The attacks in Ajmer and Hyderabad took place in 2007. Three people were killed in the Ajmer attack in October; another nine had died in May in the Hyderabad explosion.
Three years later, new evidence suggests that the investigating agencies and the government got it all wrong. The Central Bureau of Investigation (CBI) says it now believes that radical Hindu groups planned those blasts.
What's led to this new theory is the arrests last week of three men by the Rajasthan Anti-Terror Squad. They were tracked down because they were using SIM cards found in the debris after the attack at Ajmer.
The men arrested are all Hindus, and are believed to be associated with Abhinav Bharat, a Hindu radical group that allegedly planned and executed a terror attack in Malegaon in Maharashtra in 2008. Six people were killed, and more than one hundred injured.
Among those arrested for that attack were Sadhvi Pragya Singh Thakur and an army officer, Lieutenant Colonel S P Purohit for the Malegaon attack. Their alleged agenda: to target Muslim crowds.
Purohit, in recent interrogation, has allegedly said that a man named Sunil Joshi was behind the Ajmer blast of 2006. That's what the Rajasthan police also suspects.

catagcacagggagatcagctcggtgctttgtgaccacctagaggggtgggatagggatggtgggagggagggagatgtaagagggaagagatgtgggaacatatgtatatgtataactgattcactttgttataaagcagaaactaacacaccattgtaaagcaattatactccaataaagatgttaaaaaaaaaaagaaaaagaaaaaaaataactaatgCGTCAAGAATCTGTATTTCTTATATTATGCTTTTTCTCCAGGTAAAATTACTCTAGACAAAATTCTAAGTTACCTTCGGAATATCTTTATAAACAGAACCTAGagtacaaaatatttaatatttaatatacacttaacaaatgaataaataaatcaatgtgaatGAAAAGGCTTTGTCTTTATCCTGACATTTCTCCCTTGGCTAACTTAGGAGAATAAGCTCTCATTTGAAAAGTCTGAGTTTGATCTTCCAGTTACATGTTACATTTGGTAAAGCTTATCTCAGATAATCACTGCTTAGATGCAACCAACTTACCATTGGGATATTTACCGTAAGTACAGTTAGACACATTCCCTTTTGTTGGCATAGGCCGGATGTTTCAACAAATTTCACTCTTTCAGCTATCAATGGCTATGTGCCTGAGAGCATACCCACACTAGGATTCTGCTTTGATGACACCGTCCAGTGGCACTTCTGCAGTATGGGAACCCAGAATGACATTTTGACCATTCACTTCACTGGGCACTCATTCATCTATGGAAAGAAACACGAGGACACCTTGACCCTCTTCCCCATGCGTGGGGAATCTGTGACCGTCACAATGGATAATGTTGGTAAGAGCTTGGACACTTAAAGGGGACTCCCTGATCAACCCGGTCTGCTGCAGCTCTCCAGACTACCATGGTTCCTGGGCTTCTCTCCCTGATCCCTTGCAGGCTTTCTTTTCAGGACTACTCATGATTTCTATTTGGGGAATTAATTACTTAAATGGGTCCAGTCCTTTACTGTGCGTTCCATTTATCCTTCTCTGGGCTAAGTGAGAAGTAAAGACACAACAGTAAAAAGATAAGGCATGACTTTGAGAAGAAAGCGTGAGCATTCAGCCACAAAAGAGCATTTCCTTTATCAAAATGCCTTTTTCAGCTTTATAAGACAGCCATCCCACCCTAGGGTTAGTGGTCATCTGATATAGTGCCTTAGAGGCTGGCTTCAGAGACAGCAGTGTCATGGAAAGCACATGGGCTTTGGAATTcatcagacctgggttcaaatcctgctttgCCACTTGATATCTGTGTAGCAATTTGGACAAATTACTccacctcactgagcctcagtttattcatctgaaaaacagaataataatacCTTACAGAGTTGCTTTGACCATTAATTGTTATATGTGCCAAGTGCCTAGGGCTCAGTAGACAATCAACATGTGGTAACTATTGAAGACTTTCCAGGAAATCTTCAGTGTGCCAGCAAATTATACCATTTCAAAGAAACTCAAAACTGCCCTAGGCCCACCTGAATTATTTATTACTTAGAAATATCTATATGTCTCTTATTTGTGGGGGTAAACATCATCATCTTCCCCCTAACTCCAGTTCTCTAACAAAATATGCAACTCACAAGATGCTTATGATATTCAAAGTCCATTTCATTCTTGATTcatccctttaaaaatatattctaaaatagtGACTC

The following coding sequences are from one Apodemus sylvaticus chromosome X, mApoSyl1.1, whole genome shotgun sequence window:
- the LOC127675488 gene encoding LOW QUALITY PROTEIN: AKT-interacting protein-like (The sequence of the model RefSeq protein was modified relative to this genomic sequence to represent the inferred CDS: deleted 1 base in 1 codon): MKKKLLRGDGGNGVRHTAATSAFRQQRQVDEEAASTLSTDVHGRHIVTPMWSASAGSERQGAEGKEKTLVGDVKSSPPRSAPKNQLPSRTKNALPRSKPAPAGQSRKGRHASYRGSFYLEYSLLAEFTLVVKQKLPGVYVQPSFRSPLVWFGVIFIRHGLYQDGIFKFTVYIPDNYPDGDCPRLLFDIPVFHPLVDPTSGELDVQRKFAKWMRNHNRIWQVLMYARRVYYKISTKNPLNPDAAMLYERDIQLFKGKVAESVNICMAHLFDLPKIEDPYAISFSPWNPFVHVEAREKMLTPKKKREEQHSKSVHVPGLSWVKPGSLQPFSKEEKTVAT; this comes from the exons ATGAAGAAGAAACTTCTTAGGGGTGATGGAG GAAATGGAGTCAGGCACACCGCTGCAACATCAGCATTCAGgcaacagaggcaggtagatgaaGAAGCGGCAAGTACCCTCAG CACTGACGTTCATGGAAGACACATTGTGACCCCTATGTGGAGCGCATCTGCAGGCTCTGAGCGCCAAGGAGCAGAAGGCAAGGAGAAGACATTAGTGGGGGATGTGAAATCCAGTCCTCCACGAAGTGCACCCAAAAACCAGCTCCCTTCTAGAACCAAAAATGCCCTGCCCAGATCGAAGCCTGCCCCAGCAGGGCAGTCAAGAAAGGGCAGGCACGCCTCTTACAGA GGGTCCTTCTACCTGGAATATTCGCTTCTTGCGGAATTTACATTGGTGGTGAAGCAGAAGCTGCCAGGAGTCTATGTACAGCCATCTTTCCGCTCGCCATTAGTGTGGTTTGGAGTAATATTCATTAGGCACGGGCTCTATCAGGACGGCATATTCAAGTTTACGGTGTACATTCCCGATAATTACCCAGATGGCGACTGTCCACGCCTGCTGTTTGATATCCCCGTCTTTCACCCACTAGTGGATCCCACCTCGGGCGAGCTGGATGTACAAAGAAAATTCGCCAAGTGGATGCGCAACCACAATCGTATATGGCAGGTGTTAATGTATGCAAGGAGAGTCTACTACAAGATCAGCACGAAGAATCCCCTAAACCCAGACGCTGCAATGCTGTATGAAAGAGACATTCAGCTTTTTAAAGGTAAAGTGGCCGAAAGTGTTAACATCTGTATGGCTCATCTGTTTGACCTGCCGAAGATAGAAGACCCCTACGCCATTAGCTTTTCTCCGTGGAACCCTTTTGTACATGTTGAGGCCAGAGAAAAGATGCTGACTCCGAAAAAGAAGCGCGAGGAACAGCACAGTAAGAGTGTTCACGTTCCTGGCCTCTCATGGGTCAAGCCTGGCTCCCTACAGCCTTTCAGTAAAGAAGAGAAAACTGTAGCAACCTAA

Joshi allegedly knew Sadhvi Pragya well. He died in December 2007, but phone records show that he was in touch with one of the three men arrested for the Ajmer blasts last week.
"Colonel Purohit, arrested for Malgaon blast, has confessed that Sunil Joshi had organised the Dargah operation with the help of Devendra Gupta," Rajasthan Home Minister Shanti Dhariwal told The Hindu newspaper on May 2.
The CBI says that in both the Ajmer and Hyderabad blasts, identical explosives were used. Cellphones triggered both bombs.
The initial allegation that Pakistan-based groups were behind the Ajmer and Hyderabad blasts of 2007 meant that young Muslims paid the price. Muslims like Ibrahim Junaid, who, along with 25 others, was picked up from the Old City of Hyderabad and accused of terror links. They were reportedly tortured in illegal custody. There was no chargesheet accusing them of links to the Mecca Masjid attack. Instead they were accused of conspiring to wage war against the state, of preparing and playing out CDs of the Gujarat communal riots of 2002 to create communal tension.
"Without proof, they arrested our children. They didn't even inform us. We didn't know their whereabouts for 7-8 days," said Arifunnisa, Junaid's mother.
All 26 men were later acquitted but they say the stigma never goes away. Junaid says, "When there is a blast, youth of a particular community are targeted. They are playing with our lives. That happened to me. I lost a year in college. I was not able to do my MD because of this.''
Junaid and some of the other Muslims who were arrested have gone to court against their arrests.
"We are demanding compensation from the police officers who tortured us. That they should be made to pay compensation from their salary, says Rayeesuddin.